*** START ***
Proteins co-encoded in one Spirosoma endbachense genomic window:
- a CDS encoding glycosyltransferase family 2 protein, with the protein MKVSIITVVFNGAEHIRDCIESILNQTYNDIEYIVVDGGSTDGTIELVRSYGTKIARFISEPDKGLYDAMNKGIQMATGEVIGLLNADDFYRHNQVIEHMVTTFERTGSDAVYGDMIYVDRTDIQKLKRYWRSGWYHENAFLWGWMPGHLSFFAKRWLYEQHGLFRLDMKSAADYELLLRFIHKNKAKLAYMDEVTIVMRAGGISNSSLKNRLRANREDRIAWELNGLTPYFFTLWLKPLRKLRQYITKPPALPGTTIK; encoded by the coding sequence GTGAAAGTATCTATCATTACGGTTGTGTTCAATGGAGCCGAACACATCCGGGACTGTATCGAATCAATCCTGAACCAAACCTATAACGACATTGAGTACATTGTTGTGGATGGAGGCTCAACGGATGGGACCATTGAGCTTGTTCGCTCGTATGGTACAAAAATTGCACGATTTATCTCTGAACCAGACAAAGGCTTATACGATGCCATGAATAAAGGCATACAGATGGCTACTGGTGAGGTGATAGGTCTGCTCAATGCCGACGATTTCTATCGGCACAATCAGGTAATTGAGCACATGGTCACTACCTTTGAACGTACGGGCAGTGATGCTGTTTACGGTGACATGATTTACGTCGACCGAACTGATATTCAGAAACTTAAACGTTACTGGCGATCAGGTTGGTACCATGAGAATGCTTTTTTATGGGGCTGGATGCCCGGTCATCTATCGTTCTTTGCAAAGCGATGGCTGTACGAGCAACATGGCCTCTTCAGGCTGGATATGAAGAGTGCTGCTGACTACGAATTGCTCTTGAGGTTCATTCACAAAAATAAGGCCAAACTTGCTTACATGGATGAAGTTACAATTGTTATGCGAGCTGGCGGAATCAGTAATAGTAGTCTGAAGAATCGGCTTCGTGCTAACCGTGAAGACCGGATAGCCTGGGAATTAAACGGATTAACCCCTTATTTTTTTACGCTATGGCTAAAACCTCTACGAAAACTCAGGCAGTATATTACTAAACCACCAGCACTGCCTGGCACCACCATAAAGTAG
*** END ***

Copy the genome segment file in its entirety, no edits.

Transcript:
Proteins co-encoded in one Spirosoma endbachense genomic window:
- a CDS encoding glycosyltransferase family 2 protein, with the protein MKVSIITVVFNGAEHIRDCIESILNQTYNDIEYIVVDGGSTDGTIELVRSYGTKIARFISEPDKGLYDAMNKGIQMATGEVIGLLNADDFYRHNQVIEHMVTTFERTGSDAVYGDMIYVDRTDIQKLKRYWRSGWYHENAFLWGWMPGHLSFFAKRWLYEQHGLFRLDMKSAADYELLLRFIHKNKAKLAYMDEVTIVMRAGGISNSSLKNRLRANREDRIAWELNGLTPYFFTLWLKPLRKLRQYITKPPALPGTTIK; encoded by the coding sequence GTGAAAGTATCTATCATTACGGTTGTGTTCAATGGAGCCGAACACATCCGGGACTGTATCGAATCAATCCTGAACCAAACCTATAACGACATTGAGTACATTGTTGTGGATGGAGGCTCAACGGATGGGACCATTGAGCTTGTTCGCTCGTATGGTACAAAAATTGCACGATTTATCTCTGAACCAGACAAAGGCTTATACGATGCCATGAATAAAGGCATACAGATGGCTACTGGTGAGGTGATAGGTCTGCTCAATGCCGACGATTTCTATCGGCACAATCAGGTAATTGAGCACATGGTCACTACCTTTGAACGTACGGGCAGTGATGCTGTTTACGGTGACATGATTTACGTCGACCGAACTGATATTCAGAAACTTAAACGTTACTGGCGATCAGGTTGGTACCATGAGAATGCTTTTTTATGGGGCTGGATGCCCGGTCATCTATCGTTCTTTGCAAAGCGATGGCTGTACGAGCAACATGGCCTCTTCAGGCTGGATATGAAGAGTGCTGCTGACTACGAATTGCTCTTGAGGTTCATTCACAAAAATAAGGCCAAACTTGCTTACATGGATGAAGTTACAATTGTTATGCGAGCTGGCGGAATCAGTAATAGTAGTCTGAAGAATCGGCTTCGTGCTAACCGTGAAGACCGGATAGCCTGGGAATTAAACGGATTAACCCCTTATTTTTTTACGCTATGGCTAAAACCTCTACGAAAACTCAGGCAGTATATTACTAAACCACCAGCACTGCCTGGCACCACCATAAAGTAG